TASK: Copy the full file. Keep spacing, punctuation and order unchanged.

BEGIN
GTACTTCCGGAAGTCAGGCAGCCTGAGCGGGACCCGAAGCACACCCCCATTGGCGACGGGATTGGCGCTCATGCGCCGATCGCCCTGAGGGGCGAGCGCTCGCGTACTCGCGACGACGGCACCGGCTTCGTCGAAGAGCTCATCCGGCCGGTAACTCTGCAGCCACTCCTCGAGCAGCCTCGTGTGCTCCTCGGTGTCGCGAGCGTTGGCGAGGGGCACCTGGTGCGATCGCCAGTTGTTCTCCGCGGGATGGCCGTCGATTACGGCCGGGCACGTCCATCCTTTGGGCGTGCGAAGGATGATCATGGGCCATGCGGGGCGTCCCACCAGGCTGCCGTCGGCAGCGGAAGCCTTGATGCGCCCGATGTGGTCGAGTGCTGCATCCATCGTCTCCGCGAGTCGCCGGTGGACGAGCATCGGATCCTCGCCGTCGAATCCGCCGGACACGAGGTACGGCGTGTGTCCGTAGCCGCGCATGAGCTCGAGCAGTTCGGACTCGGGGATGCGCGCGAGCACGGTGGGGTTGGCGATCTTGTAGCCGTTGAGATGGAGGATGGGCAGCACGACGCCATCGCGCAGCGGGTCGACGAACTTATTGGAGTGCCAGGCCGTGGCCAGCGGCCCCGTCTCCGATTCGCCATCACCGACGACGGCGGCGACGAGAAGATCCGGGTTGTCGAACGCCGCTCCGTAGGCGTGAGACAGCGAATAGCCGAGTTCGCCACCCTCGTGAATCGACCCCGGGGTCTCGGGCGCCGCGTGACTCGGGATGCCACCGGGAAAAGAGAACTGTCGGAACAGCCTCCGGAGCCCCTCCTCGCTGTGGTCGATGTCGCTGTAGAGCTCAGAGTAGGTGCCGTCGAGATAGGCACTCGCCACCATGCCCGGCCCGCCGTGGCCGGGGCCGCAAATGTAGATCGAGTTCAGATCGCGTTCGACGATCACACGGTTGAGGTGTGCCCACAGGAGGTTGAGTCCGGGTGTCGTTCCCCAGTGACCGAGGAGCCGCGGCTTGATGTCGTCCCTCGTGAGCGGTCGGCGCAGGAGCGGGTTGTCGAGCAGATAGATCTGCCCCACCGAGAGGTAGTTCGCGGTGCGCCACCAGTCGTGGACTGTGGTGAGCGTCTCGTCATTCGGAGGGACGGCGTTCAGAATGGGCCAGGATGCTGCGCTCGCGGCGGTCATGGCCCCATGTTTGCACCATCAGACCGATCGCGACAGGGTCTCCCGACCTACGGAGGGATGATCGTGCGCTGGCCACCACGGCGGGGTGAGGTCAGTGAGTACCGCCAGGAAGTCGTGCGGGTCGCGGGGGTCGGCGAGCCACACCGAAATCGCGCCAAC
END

GTACTTCCGGAAGTCAGGCAGCCTGAGCGGGACCCGAAGCACACCCCCATTGGCGACGGGATTGGCGCTCATGCGCCGATCGCCCTGAGGGGCGAGCGCTCGCGTACTCGCGACGACGGCACCGGCTTCGTCGAAGAGCTCATCCGGCCGGTAACTCTGCAGCCACTCCTCGAGCAGCCTCGTGTGCTCCTCGGTGTCGCGAGCGTTGGCGAGGGGCACCTGGTGCGATCGCCAGTTGTTCTCCGCGGGATGGCCGTCGATTACGGCCGGGCACGTCCATCCTTTGGGCGTGCGAAGGATGATCATGGGCCATGCGGGGCGTCCCACCAGGCTGCCGTCGGCAGCGGAAGCCTTGATGCGCCCGATGTGGTCGAGTGCTGCATCCATCGTCTCCGCGAGTCGCCGGTGGACGAGCATCGGATCCTCGCCGTCGAATCCGCCGGACACGAGGTACGGCGTGTGTCCGTAGCCGCGCATGAGCTCGAGCAGTTCGGACTCGGGGATGCGCGCGAGCACGGTGGGGTTGGCGATCTTGTAGCCGTTGAGATGGAGGATGGGCAGCACGACGCCATCGCGCAGCGGGTCGACGAACTTATTGGAGTGCCAGGCCGTGGCCAGCGGCCCCGTCTCCGATTCGCCATCACCGACGACGGCGGCGACGAGAAGATCCGGGTTGTCGAACGCCGCTCCGTAGGCGTGAGACAGCGAATAGCCGAGTTCGCCACCCTCGTGAATCGACCCCGGGGTCTCGGGCGCCGCGTGACTCGGGATGCCACCGGGAAAAGAGAACTGTCGGAACAGCCTCCGGAGCCCCTCCTCGCTGTGGTCGATGTCGCTGTAGAGCTCAGAGTAGGTGCCGTCGAGATAGGCACTCGCCACCATGCCCGGCCCGCCGTGGCCGGGGCCGCAAATGTAGATCGAGTTCAGATCGCGTTCGACGATCACACGGTTGAGGTGTGCCCACAGGAGGTTGAGTCCGGGTGTCGTTCCCCAGTGACCGAGGAGCCGCGGCTTGATGTCGTCCCTCGTGAGCGGTCGGCGCAGGAGCGGGTTGTCGAGCAGATAGATCTGCCCCACCGAGAGGTAGTTCGCGGTGCGCCACCAGTCGTGGACTGTGGTGAGCGTCTCGTCATTCGGAGGGACGGCGTTCAGAATGGGCCAGGATGCTGCGCTCGCGGCGGTCATGGCCCCATGTTTGCACCATCAGACCGATCGCGACAGGGTCTCCCGACCTACGGAGGGATGATCGTGCGCTGGCCACCACGGCGGGGTGAGGTCAGTGAGTACCGCCAGGAAGTCGTGCGGGTCGCGGGGGTCGGCGAGCCACACCGAAATCGCGCCAAC